Pedro II (Dom Pedro II de Alcântara), 1825–91, emperor of Brazil (1831–89). At the age of five, he succeeded under a regency when his father, Pedro I, abdicated. He was declared of age in 1840. Pedro II's long reign was characterized by great social change, material progress, and wars with neighboring nations. Brazil aided Justo José de Urquiza in the war (1851–52) against Juan Manuel de Rosas, at the same time intervening in Uruguayan affairs in support of Venancio Flores. Later, Brazil joined Argentina and Uruguay in the War of the Triple Alliance against Paraguay (1865–70). Pedro II was extremely popular, but the economic and social tendencies of his time betrayed him. In 1850 the slave trade was prohibited; in 1871 a law was passed providing for gradual emancipation; and, in 1888, when Pedro was in Europe, a law abolishing slavery was signed by his daughter Isabel. Brazil's modernization led to widening divisions between the feudalistic countryside and the rapidly growing urban populations and newer export sectors. A coalition of the urban middle class, coffee planters, and the military increasingly disparaged the monarchy and its ties to the traditional landed class. They advocated the creation of a modern republic that would support the new coffee and industrial capitalism, finding additional allies in the church. Discontent became widespread, and the military, representing this diverse opposition, overturned the empire. The revolution was led by Manuel Deodoro da Fonseca. Pedro was exiled, and spent the remainder of his life in Europe.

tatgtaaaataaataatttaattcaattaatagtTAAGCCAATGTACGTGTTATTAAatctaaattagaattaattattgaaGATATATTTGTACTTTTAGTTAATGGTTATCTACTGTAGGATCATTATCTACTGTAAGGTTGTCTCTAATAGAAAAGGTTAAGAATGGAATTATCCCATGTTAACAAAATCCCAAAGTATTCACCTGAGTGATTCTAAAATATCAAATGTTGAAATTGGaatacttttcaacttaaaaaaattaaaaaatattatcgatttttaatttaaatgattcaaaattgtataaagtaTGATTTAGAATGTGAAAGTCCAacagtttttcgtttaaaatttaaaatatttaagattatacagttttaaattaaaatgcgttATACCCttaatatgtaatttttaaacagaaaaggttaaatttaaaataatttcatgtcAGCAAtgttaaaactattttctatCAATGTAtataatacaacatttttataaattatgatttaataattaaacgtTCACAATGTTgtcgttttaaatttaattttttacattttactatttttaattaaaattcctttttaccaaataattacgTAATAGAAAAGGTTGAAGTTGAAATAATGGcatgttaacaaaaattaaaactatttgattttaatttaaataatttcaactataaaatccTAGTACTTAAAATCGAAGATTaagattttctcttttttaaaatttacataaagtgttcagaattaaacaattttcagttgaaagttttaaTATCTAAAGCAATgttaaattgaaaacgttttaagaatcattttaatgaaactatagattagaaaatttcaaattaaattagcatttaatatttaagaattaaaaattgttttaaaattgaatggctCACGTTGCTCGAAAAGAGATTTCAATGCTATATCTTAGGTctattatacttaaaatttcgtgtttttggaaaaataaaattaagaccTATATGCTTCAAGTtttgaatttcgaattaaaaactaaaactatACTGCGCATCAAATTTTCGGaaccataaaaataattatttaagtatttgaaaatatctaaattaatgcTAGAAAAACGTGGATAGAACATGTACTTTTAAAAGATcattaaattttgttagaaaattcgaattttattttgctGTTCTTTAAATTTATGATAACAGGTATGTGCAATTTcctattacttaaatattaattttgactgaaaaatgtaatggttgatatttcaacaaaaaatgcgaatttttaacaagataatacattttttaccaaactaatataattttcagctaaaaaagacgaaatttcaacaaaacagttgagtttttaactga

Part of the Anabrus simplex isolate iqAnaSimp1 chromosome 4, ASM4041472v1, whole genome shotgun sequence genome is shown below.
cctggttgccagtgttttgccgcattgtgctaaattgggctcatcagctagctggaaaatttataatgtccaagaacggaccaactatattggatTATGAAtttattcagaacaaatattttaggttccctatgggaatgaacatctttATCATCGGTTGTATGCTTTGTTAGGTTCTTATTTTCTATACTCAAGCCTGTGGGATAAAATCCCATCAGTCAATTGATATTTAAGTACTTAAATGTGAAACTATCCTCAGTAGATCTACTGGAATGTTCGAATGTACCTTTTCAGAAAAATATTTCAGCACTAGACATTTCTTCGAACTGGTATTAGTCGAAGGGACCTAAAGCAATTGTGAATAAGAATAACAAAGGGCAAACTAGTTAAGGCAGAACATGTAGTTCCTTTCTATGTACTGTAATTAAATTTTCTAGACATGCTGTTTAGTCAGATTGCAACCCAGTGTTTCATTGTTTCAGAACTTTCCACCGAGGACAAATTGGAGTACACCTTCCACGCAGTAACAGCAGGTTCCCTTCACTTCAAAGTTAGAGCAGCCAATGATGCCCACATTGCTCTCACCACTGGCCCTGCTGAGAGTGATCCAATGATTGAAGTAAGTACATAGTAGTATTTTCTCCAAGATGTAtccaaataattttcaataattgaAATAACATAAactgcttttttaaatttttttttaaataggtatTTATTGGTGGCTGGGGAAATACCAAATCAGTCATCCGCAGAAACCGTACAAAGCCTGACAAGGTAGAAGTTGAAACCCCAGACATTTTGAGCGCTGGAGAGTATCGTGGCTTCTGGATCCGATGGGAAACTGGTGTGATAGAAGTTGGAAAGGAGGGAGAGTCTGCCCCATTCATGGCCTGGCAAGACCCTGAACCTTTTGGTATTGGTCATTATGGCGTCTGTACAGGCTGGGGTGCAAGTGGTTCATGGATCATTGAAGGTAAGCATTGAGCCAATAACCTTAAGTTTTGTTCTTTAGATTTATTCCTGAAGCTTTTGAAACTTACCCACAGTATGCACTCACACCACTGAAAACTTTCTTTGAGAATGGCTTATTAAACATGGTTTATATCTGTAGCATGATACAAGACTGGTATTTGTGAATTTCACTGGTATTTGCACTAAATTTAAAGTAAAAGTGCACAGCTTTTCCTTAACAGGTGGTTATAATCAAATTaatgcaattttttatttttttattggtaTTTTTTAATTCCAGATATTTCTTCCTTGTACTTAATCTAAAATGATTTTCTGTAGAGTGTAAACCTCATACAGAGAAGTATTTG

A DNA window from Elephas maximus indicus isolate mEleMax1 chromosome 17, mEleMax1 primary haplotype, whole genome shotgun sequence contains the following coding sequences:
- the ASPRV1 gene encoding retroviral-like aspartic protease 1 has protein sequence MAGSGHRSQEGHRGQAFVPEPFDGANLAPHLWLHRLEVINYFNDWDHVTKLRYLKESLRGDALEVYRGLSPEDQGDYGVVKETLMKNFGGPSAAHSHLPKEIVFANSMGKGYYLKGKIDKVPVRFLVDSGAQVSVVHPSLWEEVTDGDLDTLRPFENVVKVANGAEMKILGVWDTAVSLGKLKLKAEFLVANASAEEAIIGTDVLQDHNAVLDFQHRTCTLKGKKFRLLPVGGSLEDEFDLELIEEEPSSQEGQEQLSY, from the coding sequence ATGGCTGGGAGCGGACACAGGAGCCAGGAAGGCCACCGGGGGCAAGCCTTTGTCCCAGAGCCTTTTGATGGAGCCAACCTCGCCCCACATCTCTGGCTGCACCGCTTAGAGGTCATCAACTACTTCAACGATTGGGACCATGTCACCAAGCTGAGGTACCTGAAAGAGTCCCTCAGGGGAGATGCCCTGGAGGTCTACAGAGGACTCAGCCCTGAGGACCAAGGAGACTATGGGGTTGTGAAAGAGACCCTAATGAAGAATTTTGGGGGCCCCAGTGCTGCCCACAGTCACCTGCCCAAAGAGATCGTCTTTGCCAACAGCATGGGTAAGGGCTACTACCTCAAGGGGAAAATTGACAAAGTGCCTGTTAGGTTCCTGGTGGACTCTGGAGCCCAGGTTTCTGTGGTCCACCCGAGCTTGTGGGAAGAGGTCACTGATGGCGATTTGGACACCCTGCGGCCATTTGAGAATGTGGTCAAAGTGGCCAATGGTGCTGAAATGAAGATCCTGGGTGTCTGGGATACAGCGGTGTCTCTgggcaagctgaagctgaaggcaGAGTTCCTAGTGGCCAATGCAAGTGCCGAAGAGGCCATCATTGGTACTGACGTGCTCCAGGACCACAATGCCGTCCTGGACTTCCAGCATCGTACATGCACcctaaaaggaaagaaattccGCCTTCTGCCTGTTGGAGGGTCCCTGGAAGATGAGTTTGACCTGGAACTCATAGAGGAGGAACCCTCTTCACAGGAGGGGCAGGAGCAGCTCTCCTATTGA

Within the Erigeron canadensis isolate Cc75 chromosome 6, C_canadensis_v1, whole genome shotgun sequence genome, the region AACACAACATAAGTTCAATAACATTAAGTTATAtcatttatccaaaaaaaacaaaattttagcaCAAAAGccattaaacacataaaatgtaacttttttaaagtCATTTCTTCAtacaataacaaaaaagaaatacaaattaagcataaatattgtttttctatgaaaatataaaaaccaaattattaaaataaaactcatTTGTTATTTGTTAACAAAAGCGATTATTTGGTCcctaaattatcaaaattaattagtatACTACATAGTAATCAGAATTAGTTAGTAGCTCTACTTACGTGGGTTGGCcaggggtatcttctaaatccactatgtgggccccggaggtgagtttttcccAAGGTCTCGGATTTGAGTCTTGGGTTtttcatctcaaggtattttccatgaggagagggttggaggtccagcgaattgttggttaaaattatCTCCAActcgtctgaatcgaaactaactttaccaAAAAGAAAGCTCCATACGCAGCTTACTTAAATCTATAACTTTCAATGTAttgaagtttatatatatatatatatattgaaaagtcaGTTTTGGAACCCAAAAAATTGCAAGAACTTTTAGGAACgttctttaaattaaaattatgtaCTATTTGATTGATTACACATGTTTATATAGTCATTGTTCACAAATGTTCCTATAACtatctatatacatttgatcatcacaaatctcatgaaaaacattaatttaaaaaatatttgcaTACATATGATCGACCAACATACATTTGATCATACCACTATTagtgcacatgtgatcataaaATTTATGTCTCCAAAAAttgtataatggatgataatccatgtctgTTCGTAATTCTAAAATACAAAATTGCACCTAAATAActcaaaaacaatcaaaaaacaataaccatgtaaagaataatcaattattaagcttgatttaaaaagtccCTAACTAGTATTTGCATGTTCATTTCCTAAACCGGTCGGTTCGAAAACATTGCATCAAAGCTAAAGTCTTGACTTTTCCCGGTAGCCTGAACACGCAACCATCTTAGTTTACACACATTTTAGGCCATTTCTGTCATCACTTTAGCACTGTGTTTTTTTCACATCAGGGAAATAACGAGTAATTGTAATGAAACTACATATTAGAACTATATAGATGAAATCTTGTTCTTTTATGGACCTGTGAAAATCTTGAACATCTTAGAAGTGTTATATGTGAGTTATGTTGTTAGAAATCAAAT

See biography by M. W. Williams (1937, repr. 1966); and study by E. V. de Costa, The Brazilian Empire: Myths and Histories (1985).
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